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On the Monday before Thanksgiving at our staff meeting, my colleague mentioned that Danes are the happiest people in the world. “And do you know why?” she asked. “It’s because they have low expectations.” There was immediate laughter. It was especially funny given we work where the bar is very high and we constantly talk about whether to raise it higher. I found the idea intriguing. Our 23-year-old son was traveling 800 miles to see us for the holiday. Our 21-year-old daughter, her boyfriend and another friend would also be joining us for Thanksgiving Day. And while we like to think of ourselves as cool, the truth is we’re not always in sync.

For example, while I imagine talking philosophically with my son over coffee each morning, he hits his stride at midnight and enjoys night energy. His ideal morning starts around noon or later. Meanwhile, I get up early, have coffee and breakfast, check my email and the weather, maybe exercise, take a shower, get dressed and figure out three options for the day before he’s hit any form of consciousness. I then stare at the figure of my son sleeping on our couch, a pile of his things thrown over one of the only two remaining chairs in the room and fight the urge to throw open the blinds. I hate sitting in the dark. Even more so when I feel the clock ticking away the time I have with someone I don’t see often enough. You can imagine the tension of wanting to keep everything relaxed, while also wanting to capture every moment without being “that mom.”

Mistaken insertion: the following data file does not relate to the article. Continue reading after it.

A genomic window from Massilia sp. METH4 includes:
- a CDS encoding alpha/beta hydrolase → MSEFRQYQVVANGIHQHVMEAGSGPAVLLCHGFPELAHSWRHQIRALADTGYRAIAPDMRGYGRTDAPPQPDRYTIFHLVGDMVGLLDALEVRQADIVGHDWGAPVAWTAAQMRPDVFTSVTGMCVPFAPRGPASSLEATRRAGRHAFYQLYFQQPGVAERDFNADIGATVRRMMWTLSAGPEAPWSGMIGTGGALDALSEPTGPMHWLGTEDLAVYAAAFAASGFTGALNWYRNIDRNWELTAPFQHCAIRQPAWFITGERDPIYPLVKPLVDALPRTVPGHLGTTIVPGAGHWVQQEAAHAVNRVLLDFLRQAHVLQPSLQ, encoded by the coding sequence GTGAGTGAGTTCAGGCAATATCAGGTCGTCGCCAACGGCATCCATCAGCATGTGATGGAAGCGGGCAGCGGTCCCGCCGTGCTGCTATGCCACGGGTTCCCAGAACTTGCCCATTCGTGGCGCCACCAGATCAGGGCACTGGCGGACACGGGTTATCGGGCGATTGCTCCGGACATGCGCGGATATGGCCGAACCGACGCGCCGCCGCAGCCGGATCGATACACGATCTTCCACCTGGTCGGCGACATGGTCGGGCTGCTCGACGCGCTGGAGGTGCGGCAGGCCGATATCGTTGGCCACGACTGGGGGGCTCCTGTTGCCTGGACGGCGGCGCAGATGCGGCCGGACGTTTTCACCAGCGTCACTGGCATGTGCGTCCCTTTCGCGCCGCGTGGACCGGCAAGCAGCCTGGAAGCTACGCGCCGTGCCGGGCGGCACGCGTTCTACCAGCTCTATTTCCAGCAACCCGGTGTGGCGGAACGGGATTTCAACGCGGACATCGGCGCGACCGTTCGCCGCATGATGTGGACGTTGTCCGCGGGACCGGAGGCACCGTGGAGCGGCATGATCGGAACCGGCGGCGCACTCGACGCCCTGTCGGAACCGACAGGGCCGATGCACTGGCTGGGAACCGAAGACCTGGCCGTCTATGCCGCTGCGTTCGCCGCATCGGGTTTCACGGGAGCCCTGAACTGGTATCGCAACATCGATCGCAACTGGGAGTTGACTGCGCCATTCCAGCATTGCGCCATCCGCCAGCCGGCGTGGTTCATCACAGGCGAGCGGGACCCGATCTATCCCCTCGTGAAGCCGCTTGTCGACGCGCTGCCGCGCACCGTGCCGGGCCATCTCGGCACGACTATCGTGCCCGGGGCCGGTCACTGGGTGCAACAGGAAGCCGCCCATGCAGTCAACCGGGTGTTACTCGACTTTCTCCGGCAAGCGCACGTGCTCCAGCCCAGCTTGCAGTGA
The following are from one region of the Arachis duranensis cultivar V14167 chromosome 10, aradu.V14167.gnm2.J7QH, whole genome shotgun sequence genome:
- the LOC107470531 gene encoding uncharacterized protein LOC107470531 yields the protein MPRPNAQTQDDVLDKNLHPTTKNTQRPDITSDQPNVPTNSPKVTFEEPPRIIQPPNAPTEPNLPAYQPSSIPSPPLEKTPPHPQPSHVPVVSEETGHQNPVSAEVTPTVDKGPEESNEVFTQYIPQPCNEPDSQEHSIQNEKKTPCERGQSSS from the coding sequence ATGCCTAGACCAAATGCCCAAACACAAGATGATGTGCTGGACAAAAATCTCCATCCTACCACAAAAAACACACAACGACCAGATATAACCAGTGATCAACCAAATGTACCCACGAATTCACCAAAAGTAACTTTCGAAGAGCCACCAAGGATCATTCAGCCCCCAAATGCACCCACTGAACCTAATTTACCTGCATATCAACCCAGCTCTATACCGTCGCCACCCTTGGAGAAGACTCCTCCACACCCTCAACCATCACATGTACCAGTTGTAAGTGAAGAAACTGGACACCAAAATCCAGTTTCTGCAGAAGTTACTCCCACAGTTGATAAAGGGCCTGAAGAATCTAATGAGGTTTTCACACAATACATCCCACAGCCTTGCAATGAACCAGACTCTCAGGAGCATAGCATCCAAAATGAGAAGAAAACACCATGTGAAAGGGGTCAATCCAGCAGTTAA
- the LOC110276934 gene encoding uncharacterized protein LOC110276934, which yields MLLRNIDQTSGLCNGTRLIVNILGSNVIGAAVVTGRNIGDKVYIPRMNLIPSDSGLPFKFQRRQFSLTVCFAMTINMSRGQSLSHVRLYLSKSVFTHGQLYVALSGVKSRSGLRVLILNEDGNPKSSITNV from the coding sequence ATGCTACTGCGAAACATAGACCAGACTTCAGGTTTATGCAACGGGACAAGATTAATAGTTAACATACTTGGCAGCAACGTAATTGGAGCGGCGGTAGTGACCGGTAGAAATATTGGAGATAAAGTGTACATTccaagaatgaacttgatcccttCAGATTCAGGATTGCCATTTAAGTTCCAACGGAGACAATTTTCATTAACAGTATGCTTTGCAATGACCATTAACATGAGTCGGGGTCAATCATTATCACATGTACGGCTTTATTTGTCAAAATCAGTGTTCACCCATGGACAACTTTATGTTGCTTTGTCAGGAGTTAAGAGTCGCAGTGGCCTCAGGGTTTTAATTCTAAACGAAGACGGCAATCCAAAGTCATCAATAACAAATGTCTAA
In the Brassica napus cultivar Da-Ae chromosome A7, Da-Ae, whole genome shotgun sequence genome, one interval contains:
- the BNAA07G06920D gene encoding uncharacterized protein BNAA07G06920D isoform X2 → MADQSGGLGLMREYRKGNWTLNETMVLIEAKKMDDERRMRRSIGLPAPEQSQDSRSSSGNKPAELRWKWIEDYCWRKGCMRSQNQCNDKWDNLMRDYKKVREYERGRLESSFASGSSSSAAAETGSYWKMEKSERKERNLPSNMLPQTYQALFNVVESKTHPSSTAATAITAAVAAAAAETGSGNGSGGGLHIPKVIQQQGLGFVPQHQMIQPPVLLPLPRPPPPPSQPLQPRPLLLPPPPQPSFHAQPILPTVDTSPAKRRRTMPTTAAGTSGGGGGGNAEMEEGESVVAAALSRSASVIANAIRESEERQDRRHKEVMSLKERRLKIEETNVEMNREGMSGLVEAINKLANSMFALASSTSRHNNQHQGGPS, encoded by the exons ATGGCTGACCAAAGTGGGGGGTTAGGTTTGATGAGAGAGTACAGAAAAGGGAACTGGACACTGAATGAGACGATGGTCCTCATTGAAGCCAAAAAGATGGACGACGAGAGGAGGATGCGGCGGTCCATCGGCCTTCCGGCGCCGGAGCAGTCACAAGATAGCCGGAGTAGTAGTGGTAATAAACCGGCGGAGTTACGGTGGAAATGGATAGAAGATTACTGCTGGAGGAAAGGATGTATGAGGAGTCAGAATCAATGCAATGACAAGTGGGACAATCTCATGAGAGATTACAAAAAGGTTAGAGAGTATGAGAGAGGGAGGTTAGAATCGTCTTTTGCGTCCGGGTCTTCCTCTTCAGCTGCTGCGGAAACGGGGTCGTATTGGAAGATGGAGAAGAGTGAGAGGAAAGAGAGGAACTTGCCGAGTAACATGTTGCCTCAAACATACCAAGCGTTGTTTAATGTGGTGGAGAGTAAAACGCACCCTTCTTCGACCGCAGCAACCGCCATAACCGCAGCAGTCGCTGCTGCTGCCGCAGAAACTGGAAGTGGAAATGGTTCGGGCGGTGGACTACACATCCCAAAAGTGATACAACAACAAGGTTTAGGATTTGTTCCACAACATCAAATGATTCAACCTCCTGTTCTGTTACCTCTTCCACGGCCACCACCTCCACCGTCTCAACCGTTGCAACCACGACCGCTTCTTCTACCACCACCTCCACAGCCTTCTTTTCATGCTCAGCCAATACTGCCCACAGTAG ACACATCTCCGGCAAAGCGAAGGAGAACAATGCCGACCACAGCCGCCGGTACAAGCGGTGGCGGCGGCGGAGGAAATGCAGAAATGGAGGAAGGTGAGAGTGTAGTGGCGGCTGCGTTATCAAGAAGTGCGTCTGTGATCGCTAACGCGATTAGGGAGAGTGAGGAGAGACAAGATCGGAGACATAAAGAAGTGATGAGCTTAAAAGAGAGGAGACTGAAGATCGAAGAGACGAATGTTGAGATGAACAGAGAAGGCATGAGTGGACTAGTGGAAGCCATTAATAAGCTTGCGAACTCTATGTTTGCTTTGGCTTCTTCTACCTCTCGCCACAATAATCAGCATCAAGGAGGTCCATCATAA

So, I told my husband about the Danes. “I think we should adopt that attitude this week,” I said. “It’s going to be a shitty Thanksgiving,” he replied (he’s quick). And guess what? It wasn’t. I didn’t expect my son to wake up at the smell of fresh-brewing coffee and declare his excitement about the day. I didn’t expect everyone to arrive early for Thanksgiving and start peeling potatoes. And I wasn’t disappointed. In fact, it was peaceful to share the preparation duties alone with my husband in our kitchen that morning. Furthermore, we had other meals and time together as a family that week, played cards and basketball, and engaged in meaningful conversation about what it means to have a relationship together now that everyone is an adult. I wasn’t expecting that. We talked about Christmas and decided as a family to keep it simpler this year. I really wasn’t expecting that. It turned out to be really good…the kind of experience that feeds the soul for a while.

I told my girlfriend about the theory of lowering expectations. She had just been talking about Christmas and how to get everything done. She was intrigued and said, “now we need to figure out how to lower our kids’ expectations of us!” Hmmm….if we get this right…we could become the happiest family in the world!